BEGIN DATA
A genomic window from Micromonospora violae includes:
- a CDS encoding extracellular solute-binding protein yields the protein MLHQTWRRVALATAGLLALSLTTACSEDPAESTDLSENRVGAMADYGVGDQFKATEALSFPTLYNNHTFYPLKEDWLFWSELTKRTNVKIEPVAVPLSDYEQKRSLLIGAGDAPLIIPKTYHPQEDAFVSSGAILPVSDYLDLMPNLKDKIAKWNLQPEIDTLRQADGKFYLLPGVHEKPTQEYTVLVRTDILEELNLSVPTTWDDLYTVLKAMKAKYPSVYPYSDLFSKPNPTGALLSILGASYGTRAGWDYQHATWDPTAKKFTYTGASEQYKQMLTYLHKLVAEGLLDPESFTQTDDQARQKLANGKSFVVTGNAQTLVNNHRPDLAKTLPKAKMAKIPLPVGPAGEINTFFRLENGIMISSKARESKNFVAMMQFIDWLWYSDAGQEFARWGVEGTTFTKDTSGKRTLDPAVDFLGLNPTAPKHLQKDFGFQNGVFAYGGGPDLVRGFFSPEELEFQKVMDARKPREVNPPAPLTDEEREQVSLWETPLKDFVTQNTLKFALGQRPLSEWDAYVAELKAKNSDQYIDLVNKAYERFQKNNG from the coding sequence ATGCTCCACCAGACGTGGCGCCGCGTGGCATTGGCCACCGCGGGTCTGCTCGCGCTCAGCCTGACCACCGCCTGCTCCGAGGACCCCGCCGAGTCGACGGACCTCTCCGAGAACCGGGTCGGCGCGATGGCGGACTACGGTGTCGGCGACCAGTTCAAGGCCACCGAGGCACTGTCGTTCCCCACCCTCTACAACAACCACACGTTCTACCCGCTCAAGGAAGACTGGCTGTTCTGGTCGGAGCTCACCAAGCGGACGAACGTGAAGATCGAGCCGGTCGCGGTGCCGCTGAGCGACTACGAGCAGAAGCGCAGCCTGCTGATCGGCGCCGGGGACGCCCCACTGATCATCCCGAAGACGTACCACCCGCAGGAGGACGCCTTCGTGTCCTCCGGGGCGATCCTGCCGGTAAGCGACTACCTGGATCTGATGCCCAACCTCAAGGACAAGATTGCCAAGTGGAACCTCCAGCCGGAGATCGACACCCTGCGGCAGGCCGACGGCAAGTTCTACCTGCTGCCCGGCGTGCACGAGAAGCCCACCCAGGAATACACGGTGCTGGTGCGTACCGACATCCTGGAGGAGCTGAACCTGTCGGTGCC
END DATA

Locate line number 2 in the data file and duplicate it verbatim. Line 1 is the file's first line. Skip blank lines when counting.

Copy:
- a CDS encoding extracellular solute-binding protein yields the protein MLHQTWRRVALATAGLLALSLTTACSEDPAESTDLSENRVGAMADYGVGDQFKATEALSFPTLYNNHTFYPLKEDWLFWSELTKRTNVKIEPVAVPLSDYEQKRSLLIGAGDAPLIIPKTYHPQEDAFVSSGAILPVSDYLDLMPNLKDKIAKWNLQPEIDTLRQADGKFYLLPGVHEKPTQEYTVLVRTDILEELNLSVPTTWDDLYTVLKAMKAKYPSVYPYSDLFSKPNPTGALLSILGASYGTRAGWDYQHATWDPTAKKFTYTGASEQYKQMLTYLHKLVAEGLLDPESFTQTDDQARQKLANGKSFVVTGNAQTLVNNHRPDLAKTLPKAKMAKIPLPVGPAGEINTFFRLENGIMISSKARESKNFVAMMQFIDWLWYSDAGQEFARWGVEGTTFTKDTSGKRTLDPAVDFLGLNPTAPKHLQKDFGFQNGVFAYGGGPDLVRGFFSPEELEFQKVMDARKPREVNPPAPLTDEEREQVSLWETPLKDFVTQNTLKFALGQRPLSEWDAYVAELKAKNSDQYIDLVNKAYERFQKNNG from the coding sequence ATGCTCCACCAGACGTGGCGCCGCGTGGCATTGGCCACCGCGGGTCTGCTCGCGCTCAGCCTGACCACCGCCTGCTCCGAGGACCCCGCCGAGTCGACGGACCTCTCCGAGAACCGGGTCGGCGCGATGGCGGACTACGGTGTCGGCGACCAGTTCAAGGCCACCGAGGCACTGTCGTTCCCCACCCTCTACAACAACCACACGTTCTACCCGCTCAAGGAAGACTGGCTGTTCTGGTCGGAGCTCACCAAGCGGACGAACGTGAAGATCGAGCCGGTCGCGGTGCCGCTGAGCGACTACGAGCAGAAGCGCAGCCTGCTGATCGGCGCCGGGGACGCCCCACTGATCATCCCGAAGACGTACCACCCGCAGGAGGACGCCTTCGTGTCCTCCGGGGCGATCCTGCCGGTAAGCGACTACCTGGATCTGATGCCCAACCTCAAGGACAAGATTGCCAAGTGGAACCTCCAGCCGGAGATCGACACCCTGCGGCAGGCCGACGGCAAGTTCTACCTGCTGCCCGGCGTGCACGAGAAGCCCACCCAGGAATACACGGTGCTGGTGCGTACCGACATCCTGGAGGAGCTGAACCTGTCGGTGCC